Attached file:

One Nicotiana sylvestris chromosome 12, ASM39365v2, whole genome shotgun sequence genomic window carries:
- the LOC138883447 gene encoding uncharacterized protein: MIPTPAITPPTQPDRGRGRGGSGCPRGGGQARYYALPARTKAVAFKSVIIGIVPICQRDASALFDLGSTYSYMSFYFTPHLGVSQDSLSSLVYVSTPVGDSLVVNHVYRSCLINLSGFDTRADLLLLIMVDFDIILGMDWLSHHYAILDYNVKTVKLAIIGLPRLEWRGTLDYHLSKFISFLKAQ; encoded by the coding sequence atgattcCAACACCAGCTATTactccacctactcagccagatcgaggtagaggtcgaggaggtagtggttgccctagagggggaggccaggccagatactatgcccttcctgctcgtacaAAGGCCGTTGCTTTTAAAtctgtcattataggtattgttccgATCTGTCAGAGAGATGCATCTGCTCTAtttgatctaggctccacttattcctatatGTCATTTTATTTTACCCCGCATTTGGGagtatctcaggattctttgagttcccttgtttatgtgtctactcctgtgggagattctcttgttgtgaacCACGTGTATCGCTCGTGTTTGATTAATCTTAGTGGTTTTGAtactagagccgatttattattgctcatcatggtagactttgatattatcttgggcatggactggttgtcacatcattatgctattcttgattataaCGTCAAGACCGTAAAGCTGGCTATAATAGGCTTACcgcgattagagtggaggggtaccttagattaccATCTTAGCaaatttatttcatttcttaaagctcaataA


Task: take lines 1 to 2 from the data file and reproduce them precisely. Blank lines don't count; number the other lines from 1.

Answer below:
One Nicotiana sylvestris chromosome 12, ASM39365v2, whole genome shotgun sequence genomic window carries:
- the LOC138883447 gene encoding uncharacterized protein: MIPTPAITPPTQPDRGRGRGGSGCPRGGGQARYYALPARTKAVAFKSVIIGIVPICQRDASALFDLGSTYSYMSFYFTPHLGVSQDSLSSLVYVSTPVGDSLVVNHVYRSCLINLSGFDTRADLLLLIMVDFDIILGMDWLSHHYAILDYNVKTVKLAIIGLPRLEWRGTLDYHLSKFISFLKAQ; encoded by the coding sequence atgattcCAACACCAGCTATTactccacctactcagccagatcgaggtagaggtcgaggaggtagtggttgccctagagggggaggccaggccagatactatgcccttcctgctcgtacaAAGGCCGTTGCTTTTAAAtctgtcattataggtattgttccgATCTGTCAGAGAGATGCATCTGCTCTAtttgatctaggctccacttattcctatatGTCATTTTATTTTACCCCGCATTTGGGagtatctcaggattctttgagttcccttgtttatgtgtctactcctgtgggagattctcttgttgtgaacCACGTGTATCGCTCGTGTTTGATTAATCTTAGTGGTTTTGAtactagagccgatttattattgctcatcatggtagactttgatattatcttgggcatggactggttgtcacatcattatgctattcttgattataaCGTCAAGACCGTAAAGCTGGCTATAATAGGCTTACcgcgattagagtggaggggtaccttagattaccATCTTAGCaaatttatttcatttcttaaagctcaataA